Why this crisis is different from the last

BlackRock’s head of Asian Credit, Neeraj Seth, tells PDI why he expects financing gaps to accelerate in parts of Asia.

The current crisis is not a repeat of 2008, a view increasingly held by institutional investors.

Among credit investors targeting both public and private debt in Asia-Pacific, Neeraj Seth, Singapore-based head of Asian Credit at BlackRock, said investors see “differences in the stress build-up, and how sovereigns manage credit capacity”. He added that investors should expect financial disintermediation to accelerate in many Asian countries.

See all Private Debt Investor’s coverage of covid-19 and its impact here.

Seth co-leads BlackRock’s Asian-Pacific Private Credit Opportunities Fund with Justin Ferrier. As PDI reported, the fund was launched in 2017, focusing on senior secured lending in the mid-market and opportunistic credit investments, including stressed deals in selected countries such as China and India.

According to Seth, another reason why the covid-19 downturn is different from the global financial crisis is that current credit cycles are not fully synchronised and homogenous across the region: “[The current scenario is] unlike some of the historical experiences where the US credit cycle drove the global cycle.”

Some economists think credit cycles lead business cycles because access to credit, as well as the demand for credit, can expand or contract over time. According to Credit Cycles and Asset Returns, research by PIMCO in November 2019, macroeconomic history provides evidence that periods of more rapid growth in economy-wide leverage are more likely to be followed by slower growth, deeper recession and a greater chance of financial crises.

Seth also remarked that there is a historical correlation between credit and economic cycles, with the credit cycle leading the economic cycle by 12-24 months.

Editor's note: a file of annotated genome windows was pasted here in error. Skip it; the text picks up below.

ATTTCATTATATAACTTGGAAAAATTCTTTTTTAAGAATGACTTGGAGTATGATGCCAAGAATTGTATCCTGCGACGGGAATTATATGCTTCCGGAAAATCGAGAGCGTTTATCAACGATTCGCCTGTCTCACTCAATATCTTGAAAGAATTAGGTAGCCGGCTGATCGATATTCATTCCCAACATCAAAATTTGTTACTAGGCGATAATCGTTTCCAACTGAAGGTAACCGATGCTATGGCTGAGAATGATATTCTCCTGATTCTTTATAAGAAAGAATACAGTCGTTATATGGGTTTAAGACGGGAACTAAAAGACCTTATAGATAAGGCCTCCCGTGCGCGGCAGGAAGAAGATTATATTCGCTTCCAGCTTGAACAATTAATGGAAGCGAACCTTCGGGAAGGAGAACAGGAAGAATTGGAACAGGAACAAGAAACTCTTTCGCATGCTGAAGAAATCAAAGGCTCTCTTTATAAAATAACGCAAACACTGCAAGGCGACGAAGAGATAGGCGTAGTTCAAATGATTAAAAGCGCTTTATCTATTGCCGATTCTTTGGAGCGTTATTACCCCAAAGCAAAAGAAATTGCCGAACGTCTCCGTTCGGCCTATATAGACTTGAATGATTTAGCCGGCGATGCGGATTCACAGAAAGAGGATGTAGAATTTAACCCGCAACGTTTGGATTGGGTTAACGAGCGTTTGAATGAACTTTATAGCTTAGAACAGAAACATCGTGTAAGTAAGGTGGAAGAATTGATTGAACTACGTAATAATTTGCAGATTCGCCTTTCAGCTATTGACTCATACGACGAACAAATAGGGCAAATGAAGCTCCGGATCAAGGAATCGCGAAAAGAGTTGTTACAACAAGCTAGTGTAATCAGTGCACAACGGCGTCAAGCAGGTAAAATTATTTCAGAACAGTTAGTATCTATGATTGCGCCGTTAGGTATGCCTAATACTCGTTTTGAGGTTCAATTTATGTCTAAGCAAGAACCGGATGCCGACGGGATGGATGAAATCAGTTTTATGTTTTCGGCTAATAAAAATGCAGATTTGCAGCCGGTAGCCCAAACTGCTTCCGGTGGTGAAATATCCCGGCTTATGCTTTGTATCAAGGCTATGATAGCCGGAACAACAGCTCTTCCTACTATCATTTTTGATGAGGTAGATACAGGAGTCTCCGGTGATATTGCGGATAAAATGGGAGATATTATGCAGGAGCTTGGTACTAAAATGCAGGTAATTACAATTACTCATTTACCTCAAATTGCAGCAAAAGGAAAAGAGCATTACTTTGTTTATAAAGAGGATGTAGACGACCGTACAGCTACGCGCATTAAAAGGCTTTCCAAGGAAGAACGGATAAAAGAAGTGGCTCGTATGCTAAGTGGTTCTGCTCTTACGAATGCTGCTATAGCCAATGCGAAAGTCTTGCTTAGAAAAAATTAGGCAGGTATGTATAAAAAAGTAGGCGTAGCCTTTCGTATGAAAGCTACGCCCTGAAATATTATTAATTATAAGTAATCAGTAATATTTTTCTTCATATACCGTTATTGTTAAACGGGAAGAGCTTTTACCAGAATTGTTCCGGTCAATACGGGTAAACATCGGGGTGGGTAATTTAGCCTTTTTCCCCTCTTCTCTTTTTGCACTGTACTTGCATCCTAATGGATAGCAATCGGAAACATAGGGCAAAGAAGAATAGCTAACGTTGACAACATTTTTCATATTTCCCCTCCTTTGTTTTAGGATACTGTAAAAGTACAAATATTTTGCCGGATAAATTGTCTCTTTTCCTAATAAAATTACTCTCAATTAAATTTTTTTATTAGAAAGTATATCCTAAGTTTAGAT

However, governments’ economic responses to pandemic-affected businesses seem to be further dispersing stress build-up among different countries and sectors.

So far this year, governments and policymakers across Asia-Pacific have been focusing on budget revisions for public spending and offering low-to-zero interest rates to end-borrowers to support coronavirus-affected areas.

For instance, China plans to issue 1 trillion yuan ($142.5 billion; €126.4 billion) of government bonds for covid-19 control, according to Xinhua, the state-run news agency, citing a government work report submitted to the national legislature for deliberation on 22 May.

The central bank in China, People’s Bank of China, also announced it will lend, at zero interest rate, to eligible local banks to support 40 percent of their new credit loans to small enterprises.

India announced a stimulus plan sized at $266 billion as part of its economic response to the coronavirus crisis on 13 May.

According to Seth, India’s financial disintermediation is in a much more nascent stage compared to China.

“In both countries, we see better risk-reward in lending to mid-market [in India] and upper mid-market borrowers [in China] with more diversified businesses,” he noted, adding: “We are cautious on lower mid-market companies especially industrial, commodity-focused and export-oriented companies in both countries.”

Offering his view on corporate credit availability going forward, Seth told PDI his team is observing the expansion of the fiscal deficit in selected countries in Asia.

He added: “Overall, as the economic activity starts to resume and demand for credit picks up for growth capital over and above the refinancing and ongoing capital expenditure [levels], we do believe that there will be gaps in the availability of credit through traditional channels like banks, non-banking financing vehicles, and capital markets, leading to the growth of private credit opportunities in both India and China.”

Among other countries in the region, Singapore announced a plan to draw up to S$52 billion ($37.3 billion; €33 billion) in total from its past reserves given the covid-19 crisis; Thailand is to spend more than $32 billion, especially via its corporate bond stabilisation scheme; and Indonesia with its stimulus package sized at more than $47.8 billion. Notably, many of these measures include large amounts of debt, rather than cash spending.